5 of 5 stars to A Failure of Nerve: Leadership in the Age of the Quick Fix by Edwin Friedman

May 2019 5/5 stars. With all the qualifications from my previous reviews in mind, this book is just a great challenge.

“To be a leader, one must both have and embody a vision of where one wants to go. It is not a matter of knowing or believing one is right; it is a matter of taking the first step.”


December 2013: Read again and discussed with the TEC elders through 2013. Fantastic material for a leadership team, as long as that team already has a strong theological basis.


September 2012: One of the most compelling and clarifying books I’ve read in a long time. Though I wouldn’t use the Friedman’s vocabulary, agree with his evolutionary presumptions, or have anywhere near his positivity apart from the gospel, I’d still say the Rabbi asks great questions that every leader (husband, father, pastor, boss, president, etc.) should consider.

Call the Sabbath a Delight

3 of 5 stars to Call the Sabbath a Delight by Walter Chantry

May 2019: 3/5 stars. Reread this with the elders at our church and, while I’m still glad I read it, realized that it assumes some of what it needs to argue for. In other words, it says more about Sabbath how without sufficient proof for Sabbath moral must. I do plan to read some more about the subject, but have changed my mind about recommending this book.


December 2018: 4/5 stars. Chantry makes a good and brief case for Christian sabbathing on the first day of the week. I need to think about it some more, but I’m glad I read it and would definitely recommend it.

Not a Crumb of a Cardboard Cracker

How would you persuade someone that the church’s eating and drinking at the Lord’s Supper should be more happy than heavy?

We believe that the bread and the wine represent the body of Christ tortured and crucified, the blood of Jesus spilled from His head, His hands, His back, His feet. We acknowledge that our sin drove the bitter nails that hung Him on that judgment tree. The murder of God’s Son is the most heinous and unjust offense committed in history, and, according to divine justice He had to be crushed for our iniquities. This is heavy truth.

And when we know Jesus Christ and Him crucified, what does the Father expect us to do next? What was the Son’s work for? What does the Spirit accomplish?

The goal of God’s saving work is our life, our joy, and our fellowship with God. That fellowship is sweet. The work of grace includes a plain, and painful, view of our disobedience. But God opens our eyes to see our sin not mainly so that He can rub our faces in it. His purpose is not to remind us in perpetuity that we do not belong, that we barely got in, and that we should never forget how painful was the price His Son paid.

We will not ever forget Christ’s death. And we will praise God’s love revealed in His atoning, substitutionary sacrifice. We will remember and rejoice because it purchased our forgiveness, our freedom, our fellowship with God and all His people.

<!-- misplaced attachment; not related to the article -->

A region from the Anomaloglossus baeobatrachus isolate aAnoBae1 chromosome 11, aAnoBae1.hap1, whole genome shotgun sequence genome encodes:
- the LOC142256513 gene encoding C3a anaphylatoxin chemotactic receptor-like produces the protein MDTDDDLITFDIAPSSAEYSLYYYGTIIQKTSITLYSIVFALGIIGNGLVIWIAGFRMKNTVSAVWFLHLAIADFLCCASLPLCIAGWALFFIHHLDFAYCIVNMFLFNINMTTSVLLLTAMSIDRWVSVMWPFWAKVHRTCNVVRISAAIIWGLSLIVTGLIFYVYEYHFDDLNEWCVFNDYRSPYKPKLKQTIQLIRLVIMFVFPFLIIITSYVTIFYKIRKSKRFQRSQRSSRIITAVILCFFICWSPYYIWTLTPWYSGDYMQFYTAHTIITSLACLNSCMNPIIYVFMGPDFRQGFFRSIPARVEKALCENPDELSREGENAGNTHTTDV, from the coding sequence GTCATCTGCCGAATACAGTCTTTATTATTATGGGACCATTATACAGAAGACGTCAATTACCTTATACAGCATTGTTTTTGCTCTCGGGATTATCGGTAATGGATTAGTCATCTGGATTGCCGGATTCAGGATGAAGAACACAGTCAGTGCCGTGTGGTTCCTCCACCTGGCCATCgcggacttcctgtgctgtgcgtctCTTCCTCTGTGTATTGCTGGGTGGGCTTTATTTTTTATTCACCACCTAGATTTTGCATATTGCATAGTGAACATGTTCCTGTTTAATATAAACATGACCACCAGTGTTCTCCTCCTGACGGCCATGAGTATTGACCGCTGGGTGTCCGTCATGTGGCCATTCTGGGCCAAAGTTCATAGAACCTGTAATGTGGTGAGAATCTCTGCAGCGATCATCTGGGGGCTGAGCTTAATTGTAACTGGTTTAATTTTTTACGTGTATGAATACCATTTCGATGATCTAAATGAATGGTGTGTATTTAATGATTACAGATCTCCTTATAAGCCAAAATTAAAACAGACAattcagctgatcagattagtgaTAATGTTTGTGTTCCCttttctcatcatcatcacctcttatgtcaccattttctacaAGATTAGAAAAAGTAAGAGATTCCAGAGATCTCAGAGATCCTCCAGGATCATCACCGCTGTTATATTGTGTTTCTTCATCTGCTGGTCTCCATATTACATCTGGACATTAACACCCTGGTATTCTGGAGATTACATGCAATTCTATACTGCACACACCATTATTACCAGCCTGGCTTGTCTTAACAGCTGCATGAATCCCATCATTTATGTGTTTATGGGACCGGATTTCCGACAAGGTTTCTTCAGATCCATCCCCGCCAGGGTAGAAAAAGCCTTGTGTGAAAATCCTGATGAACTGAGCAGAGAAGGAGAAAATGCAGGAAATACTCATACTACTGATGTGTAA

It is one of the reasons that we started using wine in communion. Wine is given by God as a gift to gladden hearts (Psalm 104:15). We are not drinking the wine of His wrath, but the wine of His feast (think Isaiah 55). Likewise, the recipe we use for our bread includes a touch of honey, because the word is sweet (Psalm 19:10), and Jesus is the incarnate Word. He is the Bread of Life, not a crumb of a cardboard cracker.

Honey is serious business. We do not deserve salvation or any of its sweetness, and that is part of what makes it a serious gift to us from God.

Where It Wafts

Sometimes Christians are able to take obedience and make it ugly; it’s one of our specialties.

In 1 Corinthians 16:5-8 Paul wrote about his plans to visit Corinth, but also acknowledged that the Lord must permit the visit or it wouldn’t happen. Paul wasn’t expecting an approved itinerary handed down to him by an angel from heaven, but he would recognize by providence if God allowed it.

Solomon wrote that “the heart of man plans his ways, but the LORD establishes his steps” (Proverbs 16:9). Only the LORD does “whatever” He pleases (Psalm 135:6); we are not the Lord.

Most Christians are probably familiar with James’ teaching about this perspective on providence.

Come now, you who say, “Today or tomorrow we will go into such and such a town and spend a year there and trade and make a profit,” … instead you ought to say, “If the Lord wills, we will live and do this or that.” (James 4:13, 15)

With all that in mind, in order to obey, do you need to say “if the Lord wills” before every stated intention or plan? Or, do you need to correct your brother or sister if they use a future tense verb without including the “Lord willing” qualifier?

James says that boasting in our self-determination is arrogant (James 4:16). It can also be arrogant to boast over a fellow-believer’s sentence structure. If he isn’t living in light of God’s control, then it might be good to bring it up, which is what James is doing. But Pharisees pay more attention to the proper use of formulas; what we need most is to live by faith.

How can you know if you are living James 4:15? You hold your schedule loosely. You respond to interruptions and changes with patience and contentment (which is harder than tagging sentences with Deo volente). You remember that “we have not even a moment in our power” (John Calvin, commentary on 1 Corinthians 16:7). You remember that your life is a mist, and that the Lord wills where it wafts and for how long.